This is for information regarding the Ulgham Village war memorial
In 2015 Ulgham Parish Council assumed responsibility for the upkeep of the village War Memorial situated in the churchyard of St John the Baptist church in Ulgham.. This memorial , in place since 1924 , has had little work done over many years to ensure its continued wellbeing into the future. The fabric of the memorial is in poor condition with the concrete base rotten and in part , disintegrating. The granite shaft of the cross containing the names of the fallen is in reasonable condition but the lettering requires cleaning properly., However the shaft is no longer vertical and this was the catalyst to decide on restoration. It was decided therefore to go ahead with a full restoration of our War Memorial.
As part of the restoration it was suggested that the shaft bearing the names is turned through 180 degrees to face into the churchyard. This would enable those taking part in the service to see the names on the memorial. It is believed that the reasoning behind the cross facing out into the road was that in the early years after WW1 , traffic , which would have been minimal , would have been stopped whilst the devotions took place outside the wall in the road itself. This is patently impossible in this day and age particularly on a busy coastal access road which is also a bus route.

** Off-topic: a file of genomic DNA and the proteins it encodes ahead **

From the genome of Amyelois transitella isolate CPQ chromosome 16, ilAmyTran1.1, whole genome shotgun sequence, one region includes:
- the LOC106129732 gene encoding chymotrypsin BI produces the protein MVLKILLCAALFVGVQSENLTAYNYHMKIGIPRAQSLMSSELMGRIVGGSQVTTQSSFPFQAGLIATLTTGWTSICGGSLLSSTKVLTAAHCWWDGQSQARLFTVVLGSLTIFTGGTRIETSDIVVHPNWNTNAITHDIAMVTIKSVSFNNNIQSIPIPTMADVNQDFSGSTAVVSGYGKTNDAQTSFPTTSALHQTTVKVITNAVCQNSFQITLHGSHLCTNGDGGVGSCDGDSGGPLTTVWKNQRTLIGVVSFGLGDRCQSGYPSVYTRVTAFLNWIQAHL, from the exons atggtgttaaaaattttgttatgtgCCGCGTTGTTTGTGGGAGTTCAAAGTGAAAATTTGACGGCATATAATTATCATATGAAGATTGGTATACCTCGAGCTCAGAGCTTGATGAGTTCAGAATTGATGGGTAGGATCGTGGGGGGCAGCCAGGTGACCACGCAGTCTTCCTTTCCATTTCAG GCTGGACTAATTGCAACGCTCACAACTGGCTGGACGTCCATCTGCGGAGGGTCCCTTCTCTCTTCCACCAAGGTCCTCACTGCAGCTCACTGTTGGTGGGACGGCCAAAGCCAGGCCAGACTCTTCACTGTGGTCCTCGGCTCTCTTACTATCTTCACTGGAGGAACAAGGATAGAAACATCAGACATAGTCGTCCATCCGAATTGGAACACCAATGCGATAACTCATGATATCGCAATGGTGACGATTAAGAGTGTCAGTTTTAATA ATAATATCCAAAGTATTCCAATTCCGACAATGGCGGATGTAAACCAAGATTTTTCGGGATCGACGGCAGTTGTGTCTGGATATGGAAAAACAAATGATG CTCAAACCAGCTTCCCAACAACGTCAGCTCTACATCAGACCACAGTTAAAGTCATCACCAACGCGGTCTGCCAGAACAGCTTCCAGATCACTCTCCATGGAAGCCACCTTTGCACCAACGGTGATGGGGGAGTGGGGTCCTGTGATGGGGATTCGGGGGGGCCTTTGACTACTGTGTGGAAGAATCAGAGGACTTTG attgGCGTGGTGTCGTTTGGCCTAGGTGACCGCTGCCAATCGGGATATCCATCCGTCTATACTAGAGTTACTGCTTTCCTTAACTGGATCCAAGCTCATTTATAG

With the constraints of Health and Safety in 2017 it was felt that turning the memorial through 180 derees was a fundamental part of the restoration process to allow the service to be conducted wholly within the safety of the churchyard.
A small team from the UVA , Parish Council and PCC was appointed in January 2017 to take this matter forward on behalf of the residents. The project has taken considerable time in its gestation but the situation has been reached now where Planning permission has been obtained from NCC on this Grade ll listed monument , the Faculty has been received from the Diocese both prties approving the work which is proposed. Quotes have been received from four contractors to carry out the work but one stands out for his enthusiasm expertise and excellence of the work carried out on other monuments in Norhumberland . In addition a full structural survey was carried out on behalf of the War Memorials Trust in London by an independant Conservation and Structural Enginneer appointed by WMT for the purpse of reinforcing a Grant Aid application. This survey agreed with the projects suggestions .
Funding for the project was requested from WMT for at least 80% of the cost , expected to be in the region of £8500 , but for reasons of their own we have been told that should we wish to proceed with the project as agreed with all the participants , no funding can be expected from that source.
We are therefore following up other leads to find the finance for this very worthy cause. A recent initiative through NCC is being explored and when Community Benefits money becomes available from Windfarm operations in the local area a bid will be made there. It is also hoped that individual offers of financial help may be forthcoming as the project goes forward .
Finally although the cost of this restoration may seem high , spread over the last 94 years and carrying the restoration into the next 90 years it is minimal recompense for the sacrifice made by those who gave their lives in the Great War.and who are still remembered on a national basis on the 11th November each year.
Any further information required on this project should be addressed to Councillor George Brown of Ulgham Parish Council on Morpeth 790465.